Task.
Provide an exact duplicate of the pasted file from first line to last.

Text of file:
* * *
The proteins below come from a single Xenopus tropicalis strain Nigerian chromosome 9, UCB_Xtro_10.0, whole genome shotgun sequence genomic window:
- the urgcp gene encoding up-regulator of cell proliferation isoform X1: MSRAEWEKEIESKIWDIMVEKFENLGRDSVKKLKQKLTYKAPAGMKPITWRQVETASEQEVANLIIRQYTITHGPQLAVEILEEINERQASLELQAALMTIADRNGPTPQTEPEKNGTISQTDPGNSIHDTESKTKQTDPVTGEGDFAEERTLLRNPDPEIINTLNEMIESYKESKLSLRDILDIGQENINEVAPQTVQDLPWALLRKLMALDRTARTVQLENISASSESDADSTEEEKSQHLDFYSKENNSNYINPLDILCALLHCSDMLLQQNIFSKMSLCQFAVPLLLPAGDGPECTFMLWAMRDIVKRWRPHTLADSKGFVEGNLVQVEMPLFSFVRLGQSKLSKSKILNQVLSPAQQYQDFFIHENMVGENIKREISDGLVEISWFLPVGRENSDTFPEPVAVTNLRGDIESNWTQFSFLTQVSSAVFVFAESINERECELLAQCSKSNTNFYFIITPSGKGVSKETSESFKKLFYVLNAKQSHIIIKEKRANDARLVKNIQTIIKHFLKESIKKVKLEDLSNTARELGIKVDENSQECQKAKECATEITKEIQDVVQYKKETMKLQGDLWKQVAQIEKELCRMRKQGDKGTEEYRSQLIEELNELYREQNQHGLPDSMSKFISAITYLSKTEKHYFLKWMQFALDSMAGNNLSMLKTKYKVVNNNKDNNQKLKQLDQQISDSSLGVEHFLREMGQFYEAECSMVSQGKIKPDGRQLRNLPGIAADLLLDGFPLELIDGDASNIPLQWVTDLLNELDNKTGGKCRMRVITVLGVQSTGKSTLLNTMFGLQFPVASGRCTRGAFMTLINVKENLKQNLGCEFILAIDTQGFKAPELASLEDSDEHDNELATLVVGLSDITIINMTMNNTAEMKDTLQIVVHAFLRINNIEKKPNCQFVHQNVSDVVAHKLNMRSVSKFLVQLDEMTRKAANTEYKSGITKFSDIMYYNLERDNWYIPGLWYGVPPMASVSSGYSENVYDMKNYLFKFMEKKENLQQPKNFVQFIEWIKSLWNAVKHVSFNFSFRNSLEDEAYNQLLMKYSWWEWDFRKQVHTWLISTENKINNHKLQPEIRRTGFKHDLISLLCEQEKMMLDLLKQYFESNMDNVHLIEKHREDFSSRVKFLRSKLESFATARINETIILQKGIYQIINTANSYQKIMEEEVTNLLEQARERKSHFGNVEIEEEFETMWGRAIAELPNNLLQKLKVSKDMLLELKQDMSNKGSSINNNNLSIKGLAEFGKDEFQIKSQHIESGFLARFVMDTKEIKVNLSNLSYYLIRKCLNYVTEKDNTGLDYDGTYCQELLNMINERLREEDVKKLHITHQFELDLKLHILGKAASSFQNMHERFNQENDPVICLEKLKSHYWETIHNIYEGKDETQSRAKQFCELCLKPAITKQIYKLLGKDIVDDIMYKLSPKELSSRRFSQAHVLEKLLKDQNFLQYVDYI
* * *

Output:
The proteins below come from a single Xenopus tropicalis strain Nigerian chromosome 9, UCB_Xtro_10.0, whole genome shotgun sequence genomic window:
- the urgcp gene encoding up-regulator of cell proliferation isoform X1: MSRAEWEKEIESKIWDIMVEKFENLGRDSVKKLKQKLTYKAPAGMKPITWRQVETASEQEVANLIIRQYTITHGPQLAVEILEEINERQASLELQAALMTIADRNGPTPQTEPEKNGTISQTDPGNSIHDTESKTKQTDPVTGEGDFAEERTLLRNPDPEIINTLNEMIESYKESKLSLRDILDIGQENINEVAPQTVQDLPWALLRKLMALDRTARTVQLENISASSESDADSTEEEKSQHLDFYSKENNSNYINPLDILCALLHCSDMLLQQNIFSKMSLCQFAVPLLLPAGDGPECTFMLWAMRDIVKRWRPHTLADSKGFVEGNLVQVEMPLFSFVRLGQSKLSKSKILNQVLSPAQQYQDFFIHENMVGENIKREISDGLVEISWFLPVGRENSDTFPEPVAVTNLRGDIESNWTQFSFLTQVSSAVFVFAESINERECELLAQCSKSNTNFYFIITPSGKGVSKETSESFKKLFYVLNAKQSHIIIKEKRANDARLVKNIQTIIKHFLKESIKKVKLEDLSNTARELGIKVDENSQECQKAKECATEITKEIQDVVQYKKETMKLQGDLWKQVAQIEKELCRMRKQGDKGTEEYRSQLIEELNELYREQNQHGLPDSMSKFISAITYLSKTEKHYFLKWMQFALDSMAGNNLSMLKTKYKVVNNNKDNNQKLKQLDQQISDSSLGVEHFLREMGQFYEAECSMVSQGKIKPDGRQLRNLPGIAADLLLDGFPLELIDGDASNIPLQWVTDLLNELDNKTGGKCRMRVITVLGVQSTGKSTLLNTMFGLQFPVASGRCTRGAFMTLINVKENLKQNLGCEFILAIDTQGFKAPELASLEDSDEHDNELATLVVGLSDITIINMTMNNTAEMKDTLQIVVHAFLRINNIEKKPNCQFVHQNVSDVVAHKLNMRSVSKFLVQLDEMTRKAANTEYKSGITKFSDIMYYNLERDNWYIPGLWYGVPPMASVSSGYSENVYDMKNYLFKFMEKKENLQQPKNFVQFIEWIKSLWNAVKHVSFNFSFRNSLEDEAYNQLLMKYSWWEWDFRKQVHTWLISTENKINNHKLQPEIRRTGFKHDLISLLCEQEKMMLDLLKQYFESNMDNVHLIEKHREDFSSRVKFLRSKLESFATARINETIILQKGIYQIINTANSYQKIMEEEVTNLLEQARERKSHFGNVEIEEEFETMWGRAIAELPNNLLQKLKVSKDMLLELKQDMSNKGSSINNNNLSIKGLAEFGKDEFQIKSQHIESGFLARFVMDTKEIKVNLSNLSYYLIRKCLNYVTEKDNTGLDYDGTYCQELLNMINERLREEDVKKLHITHQFELDLKLHILGKAASSFQNMHERFNQENDPVICLEKLKSHYWETIHNIYEGKDETQSRAKQFCELCLKPAITKQIYKLLGKDIVDDIMYKLSPKELSSRRFSQAHVLEKLLKDQNFLQYVDYI